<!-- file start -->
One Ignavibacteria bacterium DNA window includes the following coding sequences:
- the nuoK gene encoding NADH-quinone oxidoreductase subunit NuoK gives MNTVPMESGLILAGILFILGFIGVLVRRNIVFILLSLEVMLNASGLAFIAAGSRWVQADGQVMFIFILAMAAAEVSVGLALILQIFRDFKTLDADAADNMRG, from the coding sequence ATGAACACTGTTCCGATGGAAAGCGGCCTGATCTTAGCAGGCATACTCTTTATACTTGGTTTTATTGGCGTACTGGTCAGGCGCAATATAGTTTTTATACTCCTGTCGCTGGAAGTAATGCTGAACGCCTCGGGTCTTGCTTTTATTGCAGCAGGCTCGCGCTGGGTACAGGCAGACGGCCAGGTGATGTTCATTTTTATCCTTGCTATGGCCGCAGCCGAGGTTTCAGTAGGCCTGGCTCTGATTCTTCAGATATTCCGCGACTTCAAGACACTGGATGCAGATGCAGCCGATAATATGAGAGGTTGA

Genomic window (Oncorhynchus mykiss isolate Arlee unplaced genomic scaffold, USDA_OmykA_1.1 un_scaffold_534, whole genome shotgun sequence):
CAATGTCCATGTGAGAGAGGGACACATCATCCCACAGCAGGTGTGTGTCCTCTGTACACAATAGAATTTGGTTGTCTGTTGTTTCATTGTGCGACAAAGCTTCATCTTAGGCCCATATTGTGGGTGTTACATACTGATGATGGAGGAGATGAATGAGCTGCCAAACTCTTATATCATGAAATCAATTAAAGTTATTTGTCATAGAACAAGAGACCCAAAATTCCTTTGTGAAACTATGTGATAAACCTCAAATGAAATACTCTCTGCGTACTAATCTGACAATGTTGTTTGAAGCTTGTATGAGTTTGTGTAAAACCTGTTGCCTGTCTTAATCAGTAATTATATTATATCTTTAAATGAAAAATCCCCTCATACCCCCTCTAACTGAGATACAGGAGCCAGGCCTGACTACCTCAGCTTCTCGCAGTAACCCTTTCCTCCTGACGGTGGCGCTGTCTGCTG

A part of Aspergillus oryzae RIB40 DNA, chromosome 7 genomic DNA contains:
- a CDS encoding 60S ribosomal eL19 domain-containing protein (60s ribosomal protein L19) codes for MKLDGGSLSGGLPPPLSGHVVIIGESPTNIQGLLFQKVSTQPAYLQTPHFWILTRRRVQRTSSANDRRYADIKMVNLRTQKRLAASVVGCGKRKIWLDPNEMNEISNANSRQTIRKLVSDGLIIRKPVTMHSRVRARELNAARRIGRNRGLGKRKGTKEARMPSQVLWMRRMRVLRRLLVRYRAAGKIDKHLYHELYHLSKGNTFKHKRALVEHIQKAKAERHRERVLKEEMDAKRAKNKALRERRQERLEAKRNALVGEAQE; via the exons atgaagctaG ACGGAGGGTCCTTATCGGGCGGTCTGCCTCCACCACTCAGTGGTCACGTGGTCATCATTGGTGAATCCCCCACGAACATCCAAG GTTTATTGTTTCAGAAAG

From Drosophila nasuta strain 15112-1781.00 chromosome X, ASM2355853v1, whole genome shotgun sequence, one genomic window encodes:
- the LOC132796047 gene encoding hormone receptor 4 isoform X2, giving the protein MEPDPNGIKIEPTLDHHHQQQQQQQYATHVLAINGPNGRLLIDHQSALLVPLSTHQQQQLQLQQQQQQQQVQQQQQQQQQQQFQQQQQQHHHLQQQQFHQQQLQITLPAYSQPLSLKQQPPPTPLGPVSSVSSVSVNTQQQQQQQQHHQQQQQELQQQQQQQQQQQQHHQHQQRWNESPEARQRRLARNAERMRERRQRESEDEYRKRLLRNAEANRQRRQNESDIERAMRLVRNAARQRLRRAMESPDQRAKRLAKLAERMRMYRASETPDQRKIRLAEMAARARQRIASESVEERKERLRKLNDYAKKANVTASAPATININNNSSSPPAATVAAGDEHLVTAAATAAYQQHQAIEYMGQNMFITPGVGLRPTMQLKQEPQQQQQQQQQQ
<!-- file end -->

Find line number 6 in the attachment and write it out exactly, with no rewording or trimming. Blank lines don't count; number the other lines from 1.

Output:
- a CDS encoding 60S ribosomal eL19 domain-containing protein (60s ribosomal protein L19) codes for MKLDGGSLSGGLPPPLSGHVVIIGESPTNIQGLLFQKVSTQPAYLQTPHFWILTRRRVQRTSSANDRRYADIKMVNLRTQKRLAASVVGCGKRKIWLDPNEMNEISNANSRQTIRKLVSDGLIIRKPVTMHSRVRARELNAARRIGRNRGLGKRKGTKEARMPSQVLWMRRMRVLRRLLVRYRAAGKIDKHLYHELYHLSKGNTFKHKRALVEHIQKAKAERHRERVLKEEMDAKRAKNKALRERRQERLEAKRNALVGEAQE; via the exons atgaagctaG ACGGAGGGTCCTTATCGGGCGGTCTGCCTCCACCACTCAGTGGTCACGTGGTCATCATTGGTGAATCCCCCACGAACATCCAAG GTTTATTGTTTCAGAAAG